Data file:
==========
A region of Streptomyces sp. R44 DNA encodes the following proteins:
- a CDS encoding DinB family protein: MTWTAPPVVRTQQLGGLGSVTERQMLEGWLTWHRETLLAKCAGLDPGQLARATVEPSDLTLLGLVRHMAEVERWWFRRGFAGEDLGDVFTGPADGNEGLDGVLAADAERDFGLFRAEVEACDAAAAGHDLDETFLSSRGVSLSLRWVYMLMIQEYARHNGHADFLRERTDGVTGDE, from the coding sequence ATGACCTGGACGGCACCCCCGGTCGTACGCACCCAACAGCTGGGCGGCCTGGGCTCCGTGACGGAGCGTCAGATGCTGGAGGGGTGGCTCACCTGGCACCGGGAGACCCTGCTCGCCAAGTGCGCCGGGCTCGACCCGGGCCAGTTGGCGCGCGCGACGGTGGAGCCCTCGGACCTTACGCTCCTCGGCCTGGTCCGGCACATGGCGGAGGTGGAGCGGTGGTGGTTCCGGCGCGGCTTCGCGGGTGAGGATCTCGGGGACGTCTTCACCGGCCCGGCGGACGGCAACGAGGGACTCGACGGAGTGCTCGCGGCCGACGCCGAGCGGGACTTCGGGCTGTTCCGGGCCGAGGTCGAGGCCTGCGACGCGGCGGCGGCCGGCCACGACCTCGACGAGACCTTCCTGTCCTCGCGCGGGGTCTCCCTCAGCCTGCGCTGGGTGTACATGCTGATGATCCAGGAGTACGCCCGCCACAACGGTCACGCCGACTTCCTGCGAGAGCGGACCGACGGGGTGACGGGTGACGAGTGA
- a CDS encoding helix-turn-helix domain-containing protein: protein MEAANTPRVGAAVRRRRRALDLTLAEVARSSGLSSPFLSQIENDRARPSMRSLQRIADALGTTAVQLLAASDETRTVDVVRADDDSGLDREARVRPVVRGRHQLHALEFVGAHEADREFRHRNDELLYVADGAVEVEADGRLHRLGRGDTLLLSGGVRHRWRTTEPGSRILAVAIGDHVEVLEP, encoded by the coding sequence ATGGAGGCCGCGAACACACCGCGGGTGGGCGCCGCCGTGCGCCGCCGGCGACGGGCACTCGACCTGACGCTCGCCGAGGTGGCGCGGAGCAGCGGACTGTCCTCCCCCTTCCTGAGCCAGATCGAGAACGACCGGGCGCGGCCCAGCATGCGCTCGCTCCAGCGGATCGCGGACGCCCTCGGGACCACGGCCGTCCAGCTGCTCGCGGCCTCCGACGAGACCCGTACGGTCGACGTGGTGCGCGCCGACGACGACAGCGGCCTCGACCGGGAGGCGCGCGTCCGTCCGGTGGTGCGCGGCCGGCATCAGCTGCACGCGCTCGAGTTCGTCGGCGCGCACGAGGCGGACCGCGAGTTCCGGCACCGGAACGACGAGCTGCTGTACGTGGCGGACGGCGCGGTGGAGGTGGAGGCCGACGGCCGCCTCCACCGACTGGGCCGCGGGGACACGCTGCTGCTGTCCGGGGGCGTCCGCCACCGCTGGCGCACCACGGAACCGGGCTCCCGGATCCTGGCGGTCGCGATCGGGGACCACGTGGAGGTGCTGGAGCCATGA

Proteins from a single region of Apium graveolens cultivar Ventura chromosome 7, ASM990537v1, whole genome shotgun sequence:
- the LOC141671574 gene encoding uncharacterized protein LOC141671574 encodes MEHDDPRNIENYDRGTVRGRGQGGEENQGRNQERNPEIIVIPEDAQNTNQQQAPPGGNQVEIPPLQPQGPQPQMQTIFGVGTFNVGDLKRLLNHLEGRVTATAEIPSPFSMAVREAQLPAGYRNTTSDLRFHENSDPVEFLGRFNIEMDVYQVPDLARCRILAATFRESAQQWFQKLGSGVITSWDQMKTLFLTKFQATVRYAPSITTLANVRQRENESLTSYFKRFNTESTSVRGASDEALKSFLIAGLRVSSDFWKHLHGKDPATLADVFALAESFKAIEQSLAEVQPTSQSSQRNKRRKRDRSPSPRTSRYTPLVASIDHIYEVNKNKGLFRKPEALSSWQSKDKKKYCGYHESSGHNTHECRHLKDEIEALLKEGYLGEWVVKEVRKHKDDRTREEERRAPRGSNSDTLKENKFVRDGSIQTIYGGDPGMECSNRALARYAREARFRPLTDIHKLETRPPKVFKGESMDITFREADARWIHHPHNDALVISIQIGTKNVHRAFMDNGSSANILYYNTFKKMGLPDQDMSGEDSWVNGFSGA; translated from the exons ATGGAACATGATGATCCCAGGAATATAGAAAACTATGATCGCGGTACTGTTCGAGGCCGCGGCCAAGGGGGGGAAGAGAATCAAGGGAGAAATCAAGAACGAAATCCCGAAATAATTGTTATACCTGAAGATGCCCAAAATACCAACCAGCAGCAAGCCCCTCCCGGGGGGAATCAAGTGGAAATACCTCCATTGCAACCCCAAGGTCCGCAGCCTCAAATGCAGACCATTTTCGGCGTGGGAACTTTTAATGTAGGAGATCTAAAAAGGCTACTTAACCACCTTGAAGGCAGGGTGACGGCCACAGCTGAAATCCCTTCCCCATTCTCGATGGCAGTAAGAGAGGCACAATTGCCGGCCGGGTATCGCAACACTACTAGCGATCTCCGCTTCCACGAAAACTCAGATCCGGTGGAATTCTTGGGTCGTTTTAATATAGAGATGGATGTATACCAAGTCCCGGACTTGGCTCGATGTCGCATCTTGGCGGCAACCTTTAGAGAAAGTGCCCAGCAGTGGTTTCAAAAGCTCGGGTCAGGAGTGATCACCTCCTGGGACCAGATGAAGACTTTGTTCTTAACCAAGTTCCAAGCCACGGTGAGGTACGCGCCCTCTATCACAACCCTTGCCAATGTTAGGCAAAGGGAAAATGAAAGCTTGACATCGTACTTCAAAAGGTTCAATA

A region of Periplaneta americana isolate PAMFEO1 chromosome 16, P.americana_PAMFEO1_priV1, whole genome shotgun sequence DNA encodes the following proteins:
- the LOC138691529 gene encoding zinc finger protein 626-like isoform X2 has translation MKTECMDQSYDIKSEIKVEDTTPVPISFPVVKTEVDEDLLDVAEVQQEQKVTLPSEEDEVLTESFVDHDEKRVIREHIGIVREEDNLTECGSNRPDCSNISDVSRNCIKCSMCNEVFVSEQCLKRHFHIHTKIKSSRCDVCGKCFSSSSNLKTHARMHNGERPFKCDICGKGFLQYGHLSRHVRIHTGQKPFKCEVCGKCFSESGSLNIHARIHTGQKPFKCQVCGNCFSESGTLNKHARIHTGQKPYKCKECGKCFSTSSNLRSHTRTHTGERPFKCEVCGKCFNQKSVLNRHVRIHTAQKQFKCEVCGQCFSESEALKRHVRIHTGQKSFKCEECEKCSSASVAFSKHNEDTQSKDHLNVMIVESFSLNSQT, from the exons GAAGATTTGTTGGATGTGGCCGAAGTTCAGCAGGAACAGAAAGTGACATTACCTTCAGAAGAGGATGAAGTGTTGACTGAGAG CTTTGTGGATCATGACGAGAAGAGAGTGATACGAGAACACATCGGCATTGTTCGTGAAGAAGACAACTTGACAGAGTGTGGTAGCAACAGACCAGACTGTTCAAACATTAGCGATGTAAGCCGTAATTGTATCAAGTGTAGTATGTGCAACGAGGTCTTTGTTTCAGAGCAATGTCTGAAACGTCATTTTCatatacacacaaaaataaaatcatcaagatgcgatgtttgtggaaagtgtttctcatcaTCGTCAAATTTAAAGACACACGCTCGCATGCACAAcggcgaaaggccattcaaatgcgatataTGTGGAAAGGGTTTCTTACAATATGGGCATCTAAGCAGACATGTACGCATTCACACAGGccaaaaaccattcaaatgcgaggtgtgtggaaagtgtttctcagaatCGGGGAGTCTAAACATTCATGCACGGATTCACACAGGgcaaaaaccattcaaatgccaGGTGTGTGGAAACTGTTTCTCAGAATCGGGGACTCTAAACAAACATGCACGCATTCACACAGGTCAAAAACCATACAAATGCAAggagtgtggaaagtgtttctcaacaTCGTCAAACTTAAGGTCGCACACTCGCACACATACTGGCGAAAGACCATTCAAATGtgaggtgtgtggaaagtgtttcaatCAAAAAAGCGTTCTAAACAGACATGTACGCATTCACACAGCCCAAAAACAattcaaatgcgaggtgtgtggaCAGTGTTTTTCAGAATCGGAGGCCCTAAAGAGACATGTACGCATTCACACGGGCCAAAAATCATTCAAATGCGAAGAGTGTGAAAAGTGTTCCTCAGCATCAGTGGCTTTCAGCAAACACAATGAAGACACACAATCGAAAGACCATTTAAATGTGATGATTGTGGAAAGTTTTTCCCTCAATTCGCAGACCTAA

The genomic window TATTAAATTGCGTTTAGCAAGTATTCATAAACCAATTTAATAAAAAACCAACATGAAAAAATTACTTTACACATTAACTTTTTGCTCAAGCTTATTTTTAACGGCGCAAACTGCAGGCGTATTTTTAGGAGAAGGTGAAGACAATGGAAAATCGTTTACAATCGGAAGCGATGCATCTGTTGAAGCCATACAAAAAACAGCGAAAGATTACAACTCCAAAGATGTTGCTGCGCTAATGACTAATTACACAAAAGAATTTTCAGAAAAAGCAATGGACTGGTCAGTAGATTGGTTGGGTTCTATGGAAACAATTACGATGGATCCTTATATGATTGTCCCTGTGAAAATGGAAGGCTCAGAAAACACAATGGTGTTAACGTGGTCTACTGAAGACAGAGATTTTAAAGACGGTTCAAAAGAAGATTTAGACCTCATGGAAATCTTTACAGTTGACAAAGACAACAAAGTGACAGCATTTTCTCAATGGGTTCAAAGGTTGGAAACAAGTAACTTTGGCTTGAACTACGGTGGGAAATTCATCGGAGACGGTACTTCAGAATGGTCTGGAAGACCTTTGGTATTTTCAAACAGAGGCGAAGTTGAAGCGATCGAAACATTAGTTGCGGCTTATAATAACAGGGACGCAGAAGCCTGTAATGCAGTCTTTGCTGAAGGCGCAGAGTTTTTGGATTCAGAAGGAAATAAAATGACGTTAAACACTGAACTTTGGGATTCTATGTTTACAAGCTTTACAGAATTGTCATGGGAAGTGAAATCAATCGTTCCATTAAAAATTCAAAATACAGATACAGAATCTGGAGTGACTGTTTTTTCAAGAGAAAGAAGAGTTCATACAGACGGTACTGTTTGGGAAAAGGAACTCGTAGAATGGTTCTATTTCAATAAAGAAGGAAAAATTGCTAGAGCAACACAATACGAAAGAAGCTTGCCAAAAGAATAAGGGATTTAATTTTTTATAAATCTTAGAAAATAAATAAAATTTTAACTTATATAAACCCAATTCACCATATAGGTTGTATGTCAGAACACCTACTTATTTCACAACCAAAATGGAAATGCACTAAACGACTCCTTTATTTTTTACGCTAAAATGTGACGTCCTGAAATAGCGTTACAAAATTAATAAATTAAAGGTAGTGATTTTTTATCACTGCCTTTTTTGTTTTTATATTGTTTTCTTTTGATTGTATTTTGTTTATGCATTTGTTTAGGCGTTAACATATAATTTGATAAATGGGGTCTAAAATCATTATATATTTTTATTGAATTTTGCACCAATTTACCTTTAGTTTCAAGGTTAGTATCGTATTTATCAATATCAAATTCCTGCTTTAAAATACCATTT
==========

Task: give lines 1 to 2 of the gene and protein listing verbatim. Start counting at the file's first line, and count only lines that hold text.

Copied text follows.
A region of Streptomyces sp. R44 DNA encodes the following proteins:
- a CDS encoding DinB family protein: MTWTAPPVVRTQQLGGLGSVTERQMLEGWLTWHRETLLAKCAGLDPGQLARATVEPSDLTLLGLVRHMAEVERWWFRRGFAGEDLGDVFTGPADGNEGLDGVLAADAERDFGLFRAEVEACDAAAAGHDLDETFLSSRGVSLSLRWVYMLMIQEYARHNGHADFLRERTDGVTGDE, from the coding sequence ATGACCTGGACGGCACCCCCGGTCGTACGCACCCAACAGCTGGGCGGCCTGGGCTCCGTGACGGAGCGTCAGATGCTGGAGGGGTGGCTCACCTGGCACCGGGAGACCCTGCTCGCCAAGTGCGCCGGGCTCGACCCGGGCCAGTTGGCGCGCGCGACGGTGGAGCCCTCGGACCTTACGCTCCTCGGCCTGGTCCGGCACATGGCGGAGGTGGAGCGGTGGTGGTTCCGGCGCGGCTTCGCGGGTGAGGATCTCGGGGACGTCTTCACCGGCCCGGCGGACGGCAACGAGGGACTCGACGGAGTGCTCGCGGCCGACGCCGAGCGGGACTTCGGGCTGTTCCGGGCCGAGGTCGAGGCCTGCGACGCGGCGGCGGCCGGCCACGACCTCGACGAGACCTTCCTGTCCTCGCGCGGGGTCTCCCTCAGCCTGCGCTGGGTGTACATGCTGATGATCCAGGAGTACGCCCGCCACAACGGTCACGCCGACTTCCTGCGAGAGCGGACCGACGGGGTGACGGGTGACGAGTGA